Tokyo Mirage Sessions #FE is the best RPG on the Wii U.

...Okay, maybe that’s not saying much about it. It’s the Shin Megami Tensei x Fire Emblem crossover that Nintendo first started talking about in 2013. Combining a tactical RPG like Fire Emblem with a more traditional turn-based RPG like Shin Megami Tensei is no small task, and Atlus pulled it off.

A Return to Form


Tokyo Mirage Sessions #FE skews a bit closer to Shin Megami Tensei in terms of how it plays. It’s every bit a traditional RPG. Battles are turn-based. It’s got knights, mages, lords, ladies, swords, magic and coordinated dance numbers. You know, all the staples of the genre.

Presentationally, Mirage Sessions doesn’t really resemble either game; it’s its own beast. It’s bright and colorful and filled with unique characters, but most importantly, it plays like the RPGs so many of us grew up on.

The biggest way in which Mirage Sessions deviates from the standard RPG formula is in its focus on entertainment. Each character is some kind of performer, be it a singer, actor, model or what have you. Each character is a different Fire Emblem character’s master. The Fire Emblem characters represented in Mirage Sessions are all from Awakening, the first Fire Emblem game for the 3DS. It seems like every other RPG franchise under the sun is trying to find a way to be new and different by ditching the established conventions of the genre, so it’s nice to see a game take a new approach to some familiar stuff.


One of my favorite things about Mirage Sessions is the fact that there are no random encounters. Enemies will randomly spawn on the map when you’re in a part of Illusory Tokyo and will chase after you, but you can either outrun them or smack them away with your sword. There is one exception in the form of savage enemies, which appear as purple phantoms instead of the standard red. They’re impervious to sword slashes and are faster than you, so you’ll need a plan to get away from them if you don’t want to fight. Most enemy encounters are pretty easy, but the savage enemies can be pretty challenging, to say nothing of bosses.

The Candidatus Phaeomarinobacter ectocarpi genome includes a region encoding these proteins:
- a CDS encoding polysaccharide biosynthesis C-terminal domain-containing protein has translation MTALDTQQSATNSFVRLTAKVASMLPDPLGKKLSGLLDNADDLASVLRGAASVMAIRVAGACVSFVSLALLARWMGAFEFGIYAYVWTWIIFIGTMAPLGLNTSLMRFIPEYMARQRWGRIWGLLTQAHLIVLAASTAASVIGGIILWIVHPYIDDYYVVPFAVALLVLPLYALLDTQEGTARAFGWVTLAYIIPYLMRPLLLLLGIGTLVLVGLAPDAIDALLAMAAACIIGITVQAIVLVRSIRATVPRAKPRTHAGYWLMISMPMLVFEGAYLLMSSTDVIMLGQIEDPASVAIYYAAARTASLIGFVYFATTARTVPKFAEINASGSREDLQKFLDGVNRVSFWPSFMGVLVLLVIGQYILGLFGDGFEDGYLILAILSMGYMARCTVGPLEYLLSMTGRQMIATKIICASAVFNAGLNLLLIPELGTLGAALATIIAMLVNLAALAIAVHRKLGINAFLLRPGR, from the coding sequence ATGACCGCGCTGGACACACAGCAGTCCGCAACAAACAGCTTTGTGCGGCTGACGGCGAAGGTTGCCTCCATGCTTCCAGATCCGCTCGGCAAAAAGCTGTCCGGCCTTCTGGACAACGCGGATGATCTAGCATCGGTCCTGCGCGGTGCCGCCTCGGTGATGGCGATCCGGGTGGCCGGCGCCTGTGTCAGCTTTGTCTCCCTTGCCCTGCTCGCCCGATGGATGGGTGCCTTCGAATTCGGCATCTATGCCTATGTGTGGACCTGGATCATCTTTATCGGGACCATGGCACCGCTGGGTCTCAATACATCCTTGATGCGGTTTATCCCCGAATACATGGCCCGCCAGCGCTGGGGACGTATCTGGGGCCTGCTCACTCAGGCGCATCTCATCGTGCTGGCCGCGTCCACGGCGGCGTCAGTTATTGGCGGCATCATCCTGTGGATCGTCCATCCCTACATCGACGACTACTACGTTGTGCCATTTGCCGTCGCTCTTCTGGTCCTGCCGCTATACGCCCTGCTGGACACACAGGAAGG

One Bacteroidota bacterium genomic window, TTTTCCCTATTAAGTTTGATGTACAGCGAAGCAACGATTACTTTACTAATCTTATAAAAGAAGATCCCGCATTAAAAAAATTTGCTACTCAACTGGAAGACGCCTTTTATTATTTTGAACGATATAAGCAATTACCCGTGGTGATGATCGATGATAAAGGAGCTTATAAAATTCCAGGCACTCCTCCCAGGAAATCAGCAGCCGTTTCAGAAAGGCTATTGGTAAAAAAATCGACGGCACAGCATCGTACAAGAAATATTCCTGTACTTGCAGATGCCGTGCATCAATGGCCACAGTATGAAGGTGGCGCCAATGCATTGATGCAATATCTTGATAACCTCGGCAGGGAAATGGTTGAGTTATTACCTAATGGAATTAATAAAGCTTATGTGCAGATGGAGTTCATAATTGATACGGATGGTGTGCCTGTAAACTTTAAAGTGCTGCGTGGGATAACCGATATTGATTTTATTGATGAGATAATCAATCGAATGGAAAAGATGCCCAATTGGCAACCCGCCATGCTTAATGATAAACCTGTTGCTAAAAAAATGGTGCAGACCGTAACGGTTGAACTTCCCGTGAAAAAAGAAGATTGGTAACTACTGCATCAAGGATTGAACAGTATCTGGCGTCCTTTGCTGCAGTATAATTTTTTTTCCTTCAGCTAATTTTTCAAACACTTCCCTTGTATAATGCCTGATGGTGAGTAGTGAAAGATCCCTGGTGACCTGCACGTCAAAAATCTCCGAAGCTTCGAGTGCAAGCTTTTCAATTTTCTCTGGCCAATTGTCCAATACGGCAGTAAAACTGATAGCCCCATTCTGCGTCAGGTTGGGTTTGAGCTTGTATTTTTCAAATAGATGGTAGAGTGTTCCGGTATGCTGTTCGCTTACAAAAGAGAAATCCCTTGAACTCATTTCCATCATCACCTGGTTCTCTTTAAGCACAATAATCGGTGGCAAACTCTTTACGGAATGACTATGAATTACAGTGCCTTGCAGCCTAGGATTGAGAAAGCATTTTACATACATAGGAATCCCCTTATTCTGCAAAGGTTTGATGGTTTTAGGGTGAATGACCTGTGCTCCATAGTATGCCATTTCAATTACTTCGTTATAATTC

A story about pop stars fighting demons in a twisted version of Tokyo might not sound interesting at first, but if you stick with it, it’s worthwhile. Mirage Sessions feels like it could adapt very well to an anime series.

You start out as Itsuki Aoi, an 18-year-old (17 if you’re not playing the edited version) man who gets sucked into a distorted version of Tokyo, known as the Illusory world. In it, demons called Mirages seek to extract Performa—no, not the old Macintosh—a form of energy born from the souls of entertainers.

Early on, Itsuki encounters a determined Mirage bent on taking him out. While battling it, he unwittingly frees it to discover it’s a corrupted version of Chrom from Fire Emblem. Itsuki fuses with Chrom to become a Mirage Master, thus transforming him into his Carnage form capable of dealing with the threat the denizens of the Illusory world pose.


Itsuki and his friends battle demons bent on stealing the talents of entertainers in order to both free those that have been possessed, but to also help Chrom and the rest of the Fire Emblem crew regain their memories and discovery the reason why they’ve become mirages in the first place.

As I progressed through the story, I found myself interested in seeing how the various characters’ careers would pan out. I wondered if Itsuki would ever discover his purpose, if Touma would ever get the job he was after, or if Tsubasa would become the idol her manager wants her to be. The two separate but connected stories at play had me playing through chapters and unlocking side stories to see what was next. It’s been a long time since a story-driven RPG had its claws in me like this, and I enjoyed it. Of course, the fact that Mirage Sessions is pretty damn fun to play helped things more than a little.

Character Design and Art Direction


Not all of you will agree with me, and that’s okay. We can just agree to disagree, right? Seriously though, I absolutely love the look of this game. All the character art is done in a wonderful style that can be somewhat reminiscent of Final Fantasy Tactics at times, which makes sense since Fumitaka Yano, the game’s lead artist has a history with the Final Fantasy series.

I’m a huge fan of Itsuki’s lord form, but the rest of the cast is great as well. My favorite aspect of MIrage Sessions’ design, however, is in the world itself. It’s positively bursting with color. The regular, day-to-day version of Tokyo is absolutely great to look at. Not because of outstanding attention to detail or breathtaking models, but just because of its wonderful use of color. Instead of polluting the landscape with cookie-cutter NPCs, characters that can’t be interacted with are replaced with brightly colored silhouettes. It adds a much needed pop to the urban landscape and makes running around in it fun.